Haskell Island is located off the coast of Harpswell, Maine. It's a small island, and apparently has no full time residents these days, just vacation homes. It looks quite idyllic, but like many quaint New England locales Haskell Island has a strange past.
According to legend, the island was first colonized by the two Haskell brothers, way back in the 1600s. The Hakells were very industrious and transformed the island into an agricultural paradise. They planted an orchard, plowed the land into fertile fields, and fished in Casco Bay. The brothers prospered in their little Eden.
Unfortunately, one day they accidentally brought some rats to the island in their boat while transporting supplies. Haskell Island had everything the rats could want: food, water, places to nest, and no predators. The rats multiplied rapidly and soon threatened the brothers' livelihood.
Antique Haskell Island postcard from Amazon. "A pretty place which I visited yesterday..."
To stop the rats, the Haskell brothers brought a couple of cats to their island. The brothers didn't provide any food for the cats and expected them to survive by killing rats. The cats met their expectations. They ate rats, and there were so many rats that the cats thrived and multiplied. Soon there were more cats than rats, and eventually there were no rats left at all, just an island full of hungry cats.
The cats roved the island, howling with hunger. They climbed the apple trees, roamed the fields, and paced the shore, looking for something to kill and eat.
The Haskell brothers had to do something about the ravenous felines, but something happened before they could devise a plan: one of them became sick. He fell seriously ill, so his brother took the boat and went to the mainland to get a physician. "Hurry back," the sick brother said weakly as he lay in bed.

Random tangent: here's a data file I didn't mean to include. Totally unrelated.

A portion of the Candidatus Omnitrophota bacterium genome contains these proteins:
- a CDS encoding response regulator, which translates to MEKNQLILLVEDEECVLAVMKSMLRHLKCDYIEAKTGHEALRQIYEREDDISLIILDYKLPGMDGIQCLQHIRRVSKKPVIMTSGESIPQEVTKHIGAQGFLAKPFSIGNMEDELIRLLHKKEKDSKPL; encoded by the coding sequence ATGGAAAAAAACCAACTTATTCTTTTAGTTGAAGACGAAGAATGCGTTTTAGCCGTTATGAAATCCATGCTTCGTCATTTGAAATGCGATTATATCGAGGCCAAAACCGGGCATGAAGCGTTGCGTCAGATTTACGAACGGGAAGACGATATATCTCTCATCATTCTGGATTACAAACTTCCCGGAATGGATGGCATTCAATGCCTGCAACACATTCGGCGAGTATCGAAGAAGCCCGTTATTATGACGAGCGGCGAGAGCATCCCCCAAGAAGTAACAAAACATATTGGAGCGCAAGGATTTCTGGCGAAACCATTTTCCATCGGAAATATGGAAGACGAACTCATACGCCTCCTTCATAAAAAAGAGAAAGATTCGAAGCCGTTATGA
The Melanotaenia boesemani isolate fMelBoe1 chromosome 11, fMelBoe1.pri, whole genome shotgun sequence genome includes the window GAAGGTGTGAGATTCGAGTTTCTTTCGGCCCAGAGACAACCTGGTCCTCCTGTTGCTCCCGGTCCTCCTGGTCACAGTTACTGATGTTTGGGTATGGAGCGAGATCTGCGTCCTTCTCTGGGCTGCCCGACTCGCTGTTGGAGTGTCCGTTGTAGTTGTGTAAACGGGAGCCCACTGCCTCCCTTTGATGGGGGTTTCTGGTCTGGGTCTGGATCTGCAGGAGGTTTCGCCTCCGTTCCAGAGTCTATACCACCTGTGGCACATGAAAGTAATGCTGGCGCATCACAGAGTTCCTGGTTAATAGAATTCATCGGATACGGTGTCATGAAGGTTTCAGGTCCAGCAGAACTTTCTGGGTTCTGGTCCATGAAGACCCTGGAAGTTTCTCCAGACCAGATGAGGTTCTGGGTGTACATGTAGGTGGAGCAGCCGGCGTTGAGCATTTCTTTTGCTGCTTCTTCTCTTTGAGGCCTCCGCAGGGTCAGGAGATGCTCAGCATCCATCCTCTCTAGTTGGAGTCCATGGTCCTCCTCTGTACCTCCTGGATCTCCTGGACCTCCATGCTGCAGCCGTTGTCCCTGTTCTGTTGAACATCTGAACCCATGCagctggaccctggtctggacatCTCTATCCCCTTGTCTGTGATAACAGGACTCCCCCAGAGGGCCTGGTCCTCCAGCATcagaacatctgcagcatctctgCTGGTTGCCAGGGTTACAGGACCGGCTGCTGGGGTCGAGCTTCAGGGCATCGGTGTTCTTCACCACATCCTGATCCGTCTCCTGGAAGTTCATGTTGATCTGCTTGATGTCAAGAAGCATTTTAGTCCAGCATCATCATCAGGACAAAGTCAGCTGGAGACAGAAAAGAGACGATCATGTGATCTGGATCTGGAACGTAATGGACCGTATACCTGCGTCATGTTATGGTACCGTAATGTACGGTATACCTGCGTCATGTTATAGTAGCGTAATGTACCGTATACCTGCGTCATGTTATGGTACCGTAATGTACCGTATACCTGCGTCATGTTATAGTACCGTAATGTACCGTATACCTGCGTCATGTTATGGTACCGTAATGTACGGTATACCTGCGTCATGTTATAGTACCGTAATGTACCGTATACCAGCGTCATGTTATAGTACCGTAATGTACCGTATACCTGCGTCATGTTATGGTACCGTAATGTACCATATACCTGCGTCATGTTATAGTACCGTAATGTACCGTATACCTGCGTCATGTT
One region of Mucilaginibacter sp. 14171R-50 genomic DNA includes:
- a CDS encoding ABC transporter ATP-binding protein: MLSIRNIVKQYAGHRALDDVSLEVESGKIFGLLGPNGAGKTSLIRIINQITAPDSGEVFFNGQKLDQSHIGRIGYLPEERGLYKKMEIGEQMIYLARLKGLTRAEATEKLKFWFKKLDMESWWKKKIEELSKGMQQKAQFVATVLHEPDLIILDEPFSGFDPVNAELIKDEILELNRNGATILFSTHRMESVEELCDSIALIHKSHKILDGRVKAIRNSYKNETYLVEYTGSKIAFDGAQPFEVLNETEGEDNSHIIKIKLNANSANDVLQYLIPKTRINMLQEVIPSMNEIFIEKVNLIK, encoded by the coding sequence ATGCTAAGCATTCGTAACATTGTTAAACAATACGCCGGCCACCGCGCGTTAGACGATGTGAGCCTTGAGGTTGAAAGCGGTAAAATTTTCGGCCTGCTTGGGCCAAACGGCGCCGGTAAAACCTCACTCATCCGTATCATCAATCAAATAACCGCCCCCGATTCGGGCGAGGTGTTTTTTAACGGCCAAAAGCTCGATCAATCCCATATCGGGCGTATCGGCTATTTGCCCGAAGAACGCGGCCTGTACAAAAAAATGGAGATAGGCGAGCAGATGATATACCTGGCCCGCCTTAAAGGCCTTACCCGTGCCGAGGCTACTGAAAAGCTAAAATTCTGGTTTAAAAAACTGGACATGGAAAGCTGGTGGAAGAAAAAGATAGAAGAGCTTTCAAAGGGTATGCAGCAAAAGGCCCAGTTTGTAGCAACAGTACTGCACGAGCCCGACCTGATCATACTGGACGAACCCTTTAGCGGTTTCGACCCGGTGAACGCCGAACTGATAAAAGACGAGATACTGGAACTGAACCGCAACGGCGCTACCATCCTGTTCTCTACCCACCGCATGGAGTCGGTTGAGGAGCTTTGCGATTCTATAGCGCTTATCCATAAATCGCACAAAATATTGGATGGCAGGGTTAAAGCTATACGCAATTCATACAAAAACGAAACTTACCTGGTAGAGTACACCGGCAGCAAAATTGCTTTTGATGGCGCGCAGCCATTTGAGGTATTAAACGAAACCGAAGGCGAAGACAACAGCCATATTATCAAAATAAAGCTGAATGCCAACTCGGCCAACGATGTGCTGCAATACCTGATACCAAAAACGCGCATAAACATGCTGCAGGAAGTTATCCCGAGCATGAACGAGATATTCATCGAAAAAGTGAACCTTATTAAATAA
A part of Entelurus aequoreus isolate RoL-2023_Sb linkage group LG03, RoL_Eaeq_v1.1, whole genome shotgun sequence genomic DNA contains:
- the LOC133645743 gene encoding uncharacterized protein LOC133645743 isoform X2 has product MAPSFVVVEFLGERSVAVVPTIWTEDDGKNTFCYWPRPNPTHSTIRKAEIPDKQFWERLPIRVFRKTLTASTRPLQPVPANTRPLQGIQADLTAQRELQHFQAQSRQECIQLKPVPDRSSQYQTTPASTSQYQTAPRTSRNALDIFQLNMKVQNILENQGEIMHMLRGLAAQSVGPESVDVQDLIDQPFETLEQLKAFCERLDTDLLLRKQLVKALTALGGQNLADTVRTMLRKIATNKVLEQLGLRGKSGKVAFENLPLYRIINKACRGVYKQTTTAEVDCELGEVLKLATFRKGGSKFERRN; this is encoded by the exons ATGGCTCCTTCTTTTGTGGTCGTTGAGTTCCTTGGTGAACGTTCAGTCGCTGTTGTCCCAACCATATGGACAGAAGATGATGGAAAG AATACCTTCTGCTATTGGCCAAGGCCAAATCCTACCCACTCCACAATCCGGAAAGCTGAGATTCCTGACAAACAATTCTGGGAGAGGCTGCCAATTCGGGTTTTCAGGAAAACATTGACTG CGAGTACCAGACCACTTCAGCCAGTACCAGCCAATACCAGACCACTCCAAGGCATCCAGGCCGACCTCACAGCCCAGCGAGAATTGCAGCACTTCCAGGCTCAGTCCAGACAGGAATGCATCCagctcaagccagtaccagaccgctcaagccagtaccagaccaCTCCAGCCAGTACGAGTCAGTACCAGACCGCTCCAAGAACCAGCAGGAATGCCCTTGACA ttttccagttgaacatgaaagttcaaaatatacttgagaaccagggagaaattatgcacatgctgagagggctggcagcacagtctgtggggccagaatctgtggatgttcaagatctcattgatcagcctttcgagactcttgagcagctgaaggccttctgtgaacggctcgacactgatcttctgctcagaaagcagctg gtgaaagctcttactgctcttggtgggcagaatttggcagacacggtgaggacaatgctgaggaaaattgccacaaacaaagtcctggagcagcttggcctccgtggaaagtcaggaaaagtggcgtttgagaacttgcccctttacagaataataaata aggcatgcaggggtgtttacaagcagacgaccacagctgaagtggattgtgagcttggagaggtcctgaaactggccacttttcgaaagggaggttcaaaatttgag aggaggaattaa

Can you see where this is going? An island full of hungry cats, an incapacitated man lying weak and helpless in bed? When the healthy brother returned to the island, he and the physician were horrified by what they found inside the Haskells' house. The sick brother had been ripped to shreds, and the cats were tearing the last morsels of flesh from his body. At last their hunger was sated.
It's a simple little story, but really resonates with me. It appears in Horace Beck's 1957 book The Folklore of Maine. The Maine Encyclopedia says Haskell Island was named for a Captain Haskell who purchased, but never lived on, the island, so I don't think the man-eating cat story is true. Still, it has the power of a good horror movie, and reads like an environmentalist fable. The brothers try to master the island, but end up doomed by their own actions and the invasive species they brought to the island.
It reminds me of "Bart the Mother," a 1998 episode of The Simpsons where Springfield is overrun by ravenous lizards. At first people are happy because the lizards eat all the pigeons, but then realize they'll need to import snakes to eat the lizards, and then gorillas to eat the snakes...
Horace Beck notes that there is a coda to the story. According to some people, the sick brother was not killed by cats, but by pirates. He had seen the pirates burying their treasure on Haskell Island, and they killed him to keep their secret safe. Then they made it look like the cats had done it to deflect attention. I don't find that explanation quite as compelling, though. The story is structured like a version of "I Know an Old Lady Who Swallowed A Spider," and randomly introducing pirates just doesn't make sense.